Dear Mr. McTaggart:

Re:  Master Water Plan -- Review of Options

I have reviewed the spreadsheets for the various options and also considered the non-quantifiable attributes of the various options and provide my feedback as follows:

Part A - Net Present Value Analysis

I believe that work done to date on the Net Present Value (NPV) comparisons is the correct approach.  I also believe that the setting of the inflation and discount rates at 2% and 5% is very reasonable and am quite comfortable with these numbers.  I do have some comments on the numbers for the various options, however.  Some comments are based on my understanding of the workings of the various options and my assumptions may be different from the consultants' as the information provided on the assumptions leading to the various numbers is a bit sparse.  My comments are as follows:

Option 3 -- Complete Separation -- Two Treatment Plants -- I believe that the Operation and Maintenance costs for the Mission Hill Treatment Plant have been incorrectly stated in that an incremental cost has been attributed for the years 2012 to 2022 inclusive.  Under the formula where only the incremented costs or savings are evaluated, these costs should be zero.  This reduces the NPV by approximately $13 million to $156 million.

Option 5 -- Complete Separation -- Duteau Treatment Only -- This option has valued the operating cost of the Mission Hill Pump Station and the Grey Road Pump Station at $302,000 each.  These would be needed only during irrigation season when Duteau Creek's capacity is exceeded.  In a wet summer they might hardly be needed at all.  While there is no information regarding the consultants' assumptions, I believe this figure is excessive.  If these estimates are halved the NPV of this option would be reduced to $156 million.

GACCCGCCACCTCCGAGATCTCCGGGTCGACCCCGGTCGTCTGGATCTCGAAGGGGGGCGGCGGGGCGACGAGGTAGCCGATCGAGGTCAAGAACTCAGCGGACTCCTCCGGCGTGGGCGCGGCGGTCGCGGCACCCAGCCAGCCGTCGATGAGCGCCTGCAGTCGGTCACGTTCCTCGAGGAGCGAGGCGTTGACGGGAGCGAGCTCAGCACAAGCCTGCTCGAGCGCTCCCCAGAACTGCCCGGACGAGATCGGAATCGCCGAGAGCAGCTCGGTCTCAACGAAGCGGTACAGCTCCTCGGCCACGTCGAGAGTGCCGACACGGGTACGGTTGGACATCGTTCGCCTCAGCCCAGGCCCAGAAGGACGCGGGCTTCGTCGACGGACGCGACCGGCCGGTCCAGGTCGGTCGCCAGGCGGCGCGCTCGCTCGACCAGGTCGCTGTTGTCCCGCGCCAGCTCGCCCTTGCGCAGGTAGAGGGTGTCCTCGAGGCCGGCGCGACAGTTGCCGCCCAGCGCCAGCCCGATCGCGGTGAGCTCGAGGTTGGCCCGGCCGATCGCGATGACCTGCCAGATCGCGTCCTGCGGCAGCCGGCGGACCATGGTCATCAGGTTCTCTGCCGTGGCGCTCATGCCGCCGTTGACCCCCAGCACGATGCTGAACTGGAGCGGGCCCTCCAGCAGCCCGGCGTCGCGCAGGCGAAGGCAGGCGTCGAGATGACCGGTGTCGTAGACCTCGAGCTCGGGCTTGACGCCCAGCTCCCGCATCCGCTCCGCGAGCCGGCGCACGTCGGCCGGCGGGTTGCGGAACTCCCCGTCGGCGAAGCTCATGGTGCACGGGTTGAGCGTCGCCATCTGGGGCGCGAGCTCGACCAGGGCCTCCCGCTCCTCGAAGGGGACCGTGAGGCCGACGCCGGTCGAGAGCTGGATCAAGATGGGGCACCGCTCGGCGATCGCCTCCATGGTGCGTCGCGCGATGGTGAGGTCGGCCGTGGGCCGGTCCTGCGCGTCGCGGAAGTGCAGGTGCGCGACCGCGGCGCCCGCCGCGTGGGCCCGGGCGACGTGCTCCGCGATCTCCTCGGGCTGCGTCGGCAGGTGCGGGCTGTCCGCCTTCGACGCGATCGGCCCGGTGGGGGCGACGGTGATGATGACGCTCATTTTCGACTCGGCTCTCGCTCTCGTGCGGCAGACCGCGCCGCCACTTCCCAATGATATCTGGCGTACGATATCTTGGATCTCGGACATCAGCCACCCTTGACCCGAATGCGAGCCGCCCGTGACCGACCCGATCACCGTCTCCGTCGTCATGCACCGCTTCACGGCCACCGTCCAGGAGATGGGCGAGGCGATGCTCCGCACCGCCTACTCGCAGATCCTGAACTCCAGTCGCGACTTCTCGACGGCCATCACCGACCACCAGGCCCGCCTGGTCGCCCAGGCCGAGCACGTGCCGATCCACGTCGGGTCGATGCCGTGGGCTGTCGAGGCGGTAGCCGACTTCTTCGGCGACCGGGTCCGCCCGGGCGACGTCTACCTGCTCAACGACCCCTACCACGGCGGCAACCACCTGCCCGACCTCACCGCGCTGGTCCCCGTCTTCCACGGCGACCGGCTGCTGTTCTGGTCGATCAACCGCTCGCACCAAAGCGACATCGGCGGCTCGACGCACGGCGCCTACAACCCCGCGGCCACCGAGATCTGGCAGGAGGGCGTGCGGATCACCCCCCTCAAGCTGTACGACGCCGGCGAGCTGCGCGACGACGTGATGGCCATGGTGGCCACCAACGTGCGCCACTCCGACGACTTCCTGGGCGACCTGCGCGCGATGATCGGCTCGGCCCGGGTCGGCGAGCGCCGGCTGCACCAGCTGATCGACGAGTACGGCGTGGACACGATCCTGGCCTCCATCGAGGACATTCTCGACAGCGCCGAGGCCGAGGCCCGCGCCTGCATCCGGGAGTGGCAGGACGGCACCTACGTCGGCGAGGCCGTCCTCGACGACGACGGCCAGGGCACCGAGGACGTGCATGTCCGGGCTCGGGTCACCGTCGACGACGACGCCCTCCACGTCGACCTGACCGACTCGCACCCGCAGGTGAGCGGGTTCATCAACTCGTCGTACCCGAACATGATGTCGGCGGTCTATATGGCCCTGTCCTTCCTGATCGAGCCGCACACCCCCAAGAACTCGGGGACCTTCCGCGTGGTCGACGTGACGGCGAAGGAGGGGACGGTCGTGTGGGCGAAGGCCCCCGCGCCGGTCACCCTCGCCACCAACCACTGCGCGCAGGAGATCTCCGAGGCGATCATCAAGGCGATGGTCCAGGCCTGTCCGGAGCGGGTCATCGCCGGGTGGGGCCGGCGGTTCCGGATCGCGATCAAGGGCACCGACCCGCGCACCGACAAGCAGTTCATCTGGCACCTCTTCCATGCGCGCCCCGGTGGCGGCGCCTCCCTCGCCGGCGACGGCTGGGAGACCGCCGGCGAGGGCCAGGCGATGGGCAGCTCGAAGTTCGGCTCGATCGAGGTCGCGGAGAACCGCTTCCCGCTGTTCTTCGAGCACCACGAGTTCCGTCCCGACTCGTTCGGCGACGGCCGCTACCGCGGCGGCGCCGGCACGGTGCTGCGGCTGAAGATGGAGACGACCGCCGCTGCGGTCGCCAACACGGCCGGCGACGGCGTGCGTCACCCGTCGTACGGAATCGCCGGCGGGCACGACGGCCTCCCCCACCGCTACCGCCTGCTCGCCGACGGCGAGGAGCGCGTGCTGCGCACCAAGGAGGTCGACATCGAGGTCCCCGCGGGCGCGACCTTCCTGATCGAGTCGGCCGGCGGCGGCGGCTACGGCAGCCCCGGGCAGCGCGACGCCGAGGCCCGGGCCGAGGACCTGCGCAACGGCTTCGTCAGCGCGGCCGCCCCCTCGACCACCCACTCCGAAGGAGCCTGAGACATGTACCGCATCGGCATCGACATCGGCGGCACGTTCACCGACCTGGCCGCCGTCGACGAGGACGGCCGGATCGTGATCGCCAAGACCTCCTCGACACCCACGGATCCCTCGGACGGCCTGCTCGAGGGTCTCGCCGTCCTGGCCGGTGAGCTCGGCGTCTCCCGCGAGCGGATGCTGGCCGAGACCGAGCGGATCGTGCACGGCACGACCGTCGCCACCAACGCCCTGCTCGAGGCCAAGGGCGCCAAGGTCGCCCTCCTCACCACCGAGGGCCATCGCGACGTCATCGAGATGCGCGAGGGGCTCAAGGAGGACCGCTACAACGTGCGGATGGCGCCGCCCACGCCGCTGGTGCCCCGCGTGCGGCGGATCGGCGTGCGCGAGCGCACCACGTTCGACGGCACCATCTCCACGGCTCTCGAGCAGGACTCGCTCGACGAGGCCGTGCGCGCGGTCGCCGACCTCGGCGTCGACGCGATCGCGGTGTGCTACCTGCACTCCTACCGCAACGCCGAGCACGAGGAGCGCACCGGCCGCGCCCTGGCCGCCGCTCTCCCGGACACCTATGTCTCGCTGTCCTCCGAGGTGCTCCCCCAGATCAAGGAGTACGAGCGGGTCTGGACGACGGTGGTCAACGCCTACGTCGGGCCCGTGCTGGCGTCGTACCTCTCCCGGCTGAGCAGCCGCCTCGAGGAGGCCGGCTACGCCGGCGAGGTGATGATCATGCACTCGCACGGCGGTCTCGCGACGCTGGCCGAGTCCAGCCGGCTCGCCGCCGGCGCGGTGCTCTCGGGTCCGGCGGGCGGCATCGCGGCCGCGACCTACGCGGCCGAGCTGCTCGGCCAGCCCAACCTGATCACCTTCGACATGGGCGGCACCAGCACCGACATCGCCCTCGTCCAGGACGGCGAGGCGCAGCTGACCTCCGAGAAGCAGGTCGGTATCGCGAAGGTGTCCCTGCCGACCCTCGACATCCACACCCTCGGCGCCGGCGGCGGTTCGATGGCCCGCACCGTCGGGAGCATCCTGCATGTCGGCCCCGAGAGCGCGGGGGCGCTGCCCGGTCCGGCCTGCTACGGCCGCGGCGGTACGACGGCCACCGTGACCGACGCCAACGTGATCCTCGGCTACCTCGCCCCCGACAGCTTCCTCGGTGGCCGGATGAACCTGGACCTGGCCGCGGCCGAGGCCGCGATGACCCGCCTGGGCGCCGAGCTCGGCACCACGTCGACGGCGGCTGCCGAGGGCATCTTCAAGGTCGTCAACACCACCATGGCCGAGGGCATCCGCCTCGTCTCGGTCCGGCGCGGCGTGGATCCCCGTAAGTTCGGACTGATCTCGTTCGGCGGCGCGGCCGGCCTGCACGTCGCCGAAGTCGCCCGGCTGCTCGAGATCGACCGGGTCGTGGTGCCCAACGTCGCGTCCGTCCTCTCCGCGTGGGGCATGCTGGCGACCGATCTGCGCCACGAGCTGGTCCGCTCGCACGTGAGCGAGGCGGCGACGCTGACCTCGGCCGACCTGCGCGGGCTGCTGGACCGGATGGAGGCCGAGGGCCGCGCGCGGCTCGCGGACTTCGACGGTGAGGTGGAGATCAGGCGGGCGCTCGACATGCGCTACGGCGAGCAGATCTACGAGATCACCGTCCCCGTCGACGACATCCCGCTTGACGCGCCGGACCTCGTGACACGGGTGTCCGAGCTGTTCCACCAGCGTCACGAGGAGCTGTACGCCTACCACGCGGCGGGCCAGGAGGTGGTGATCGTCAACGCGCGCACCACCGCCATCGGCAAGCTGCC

Option 6 -- Complete Separation -- Okanagan Lake Source with Filtration Deferral -- This option has overvalued the Operations and Maintenance cost of the intake by not crediting the savings of mothballing the Kal Lake Intake.  This would reduce the option's NPV to approximately $142 million.  If filtration deferral cold be achieved for the life of the analysis the NPV of this option would be $108 million -- substantially the most cost effective.  It could be argued that this achievement may be more likely if we retained the Kal Lake intake.  In this scenario the NPV of this option would be about $118 million.  (highlighting:  blog author)

Option 8 -- Complete System Separation -- Duteau Creek Treatment with Mission Hill Filtration Deferral -- This option has not been tabulated correctly.  The numbers listed are almost identical to Option 5 which sizes the Duteau Plant so that deferral is not required.  Instead, Option 8 should show the Duteau Plant sized to 30 MLD.  This results in a net NPV credit of $3.9 million in capital costs and $30.9 million in Operation and Maintenance costs.  Offsetting this would be an increase in NPV of $4.8 million as the net cost impact at Mission Hill should be zero.  (It should be assumed that the current UV treatment and disinfection would remain.)  The result of these amendments would be a NPV of $136.6 million.